Those are powerful, recognizable words. There’s something energizing about the live performance. It’s risky, edgy, and – to a certain degree – unpredictable.
Those are some of the reasons you should use live streaming on YouTube and Facebook. Unlike the polished promotional video or the practiced, planned webinar, live events are spontaneous, whimsical, and imperfect. Presenters walk a tightrope where they have to improvise around gaffes or mistakes – which is a good thing – because it often results in laughs or touching moments. This is a big part of the appeal, making video streaming one of the best tools to show the human side of your business.
For businesses, there are two main reasons to live stream.
- You’re attending or hosting an event. This is “happening”, and sharing it live will expand your reach at let people who couldn’t be there get a sense of the live event.
- You’re doing a presentation and you want participants to interact and chat questions. YouTube is now one of easiest, most accessible webinar platforms available.
Live events also work well because they draw attention to themselves. When you’re live on Facebook or YouTube, your followers get notifications like this:
If you do live broadcasts regularly, people can follow you so they get notifications whenever you’re live:
When you’re live on YouTube, a notification goes out to subscribers and your live event is the featured content on your page.
Interact With Your Audience
Perhaps the most important reason to live stream a presentation or event is that you can interact with viewers in real time. You field burning questions, get insight into their thinking, and get immediate reactions that let you gauge how your broadcast is going.
You can gather instant data on attendance and engagement, allowing you to gauge interest in particular topics or presentation styles.
Both Facebook and YouTube have easy to use chat features for desktop and mobile:
The ability to interact with a live audience through chat is major factor in deciding whether or not you need to broadcast your content live.
If your topic is one that requires a lot of clarification or is content people will react to in the live setting, that’s a good reason to broadcast live.
Broadcast an Event
The other reason to consider broadcasting live is that you’re involved in an event that will draw the interest of a large audience.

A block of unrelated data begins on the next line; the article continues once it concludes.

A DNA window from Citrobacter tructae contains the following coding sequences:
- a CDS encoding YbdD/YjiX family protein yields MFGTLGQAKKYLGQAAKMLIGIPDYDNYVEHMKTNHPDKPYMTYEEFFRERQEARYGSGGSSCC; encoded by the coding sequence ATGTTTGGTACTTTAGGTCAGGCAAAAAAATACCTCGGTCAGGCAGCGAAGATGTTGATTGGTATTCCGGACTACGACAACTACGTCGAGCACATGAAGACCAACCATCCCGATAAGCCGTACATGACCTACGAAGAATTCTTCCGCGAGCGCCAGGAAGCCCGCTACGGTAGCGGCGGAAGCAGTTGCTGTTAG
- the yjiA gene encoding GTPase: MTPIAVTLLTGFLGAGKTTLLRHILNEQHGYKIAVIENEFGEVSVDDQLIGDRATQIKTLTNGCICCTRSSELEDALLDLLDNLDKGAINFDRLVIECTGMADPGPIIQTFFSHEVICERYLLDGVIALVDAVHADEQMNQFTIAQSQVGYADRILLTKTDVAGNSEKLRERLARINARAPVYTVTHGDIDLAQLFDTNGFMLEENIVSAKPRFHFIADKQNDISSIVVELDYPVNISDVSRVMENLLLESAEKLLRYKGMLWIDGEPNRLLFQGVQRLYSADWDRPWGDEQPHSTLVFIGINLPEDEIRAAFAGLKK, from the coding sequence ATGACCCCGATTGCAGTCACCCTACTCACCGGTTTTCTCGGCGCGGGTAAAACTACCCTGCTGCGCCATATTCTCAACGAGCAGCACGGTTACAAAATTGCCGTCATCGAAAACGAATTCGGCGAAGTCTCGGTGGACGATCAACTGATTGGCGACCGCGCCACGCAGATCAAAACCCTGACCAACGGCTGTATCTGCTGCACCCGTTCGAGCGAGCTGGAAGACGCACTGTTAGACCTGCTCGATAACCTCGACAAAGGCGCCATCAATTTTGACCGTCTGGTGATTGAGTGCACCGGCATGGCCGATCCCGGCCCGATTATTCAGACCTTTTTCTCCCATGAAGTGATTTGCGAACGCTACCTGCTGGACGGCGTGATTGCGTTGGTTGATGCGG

In this case, people from your business act like on-site journalists documenting the event, interviewing people, and broadcasting presentations and demonstrations.
Here, you’re leveraging the reach of the internet so people who can’t make the event in person can get a taste for it through your broadcast.
A local event with a few hundred attendees can multiply that number exponentially as people engage with and share content.
Read this case study on how to live streaming an event on Facebook and Instagram.
Create a Video
Another huge appeal of live streaming is how easy it is to create content. It can be as simple as a few clicks – and your filming live through your camera phone.
One thing you don’t want to do is hesitate to use this technology because you think you need professional production values.
You don’t have to be Francis Ford Coppola to stream online.
In fact, the most successful streaming content is impromptu and raw. You do want to maintain your brand voice, but beyond that a huge level of preparation isn’t really necessary. A big part of the live appeal is that the content you stream has an authentic, unrehearsed quality to it.
For example, Brandon did this live video at the Marketing 360® offices with nothing more than his phone and a selfie stick (the topic of this video is how to create live stream videos):
Here the basics of how to get started with YouTube and Facebook live streaming:
Live From My Business, It’s Tuesday Afternoon!
There is one important point to consider with YouTube and social media live streaming.
The reach of live streaming is extraordinary. Literally any person can broadcast their activities live to their network with just the touch of button.
However, this one of those situations where people are catching up to the technology. The ease with which someone can do a live broadcast does not – much of the time – correspond with an event that is of enough interest to justify a live broadcast.
The point is that you need to be judicious when you plan and create live content. Live streaming events that your audience will see as mundane or banal will backfire because the content will come across as an intrusive distraction rather than useful or entertaining.
Just because the technology is there doesn’t mean you should run wild with it. When you have an event or presentation that needs to be live for the reasons we described, put it out there. If someone in your organization has a strong personal brand, their audience may be receptive to some of their “everyday” activities in a live broadcast.
Go live because it benefits your audience, not because you want to pretend it’s Saturday night, live from New York.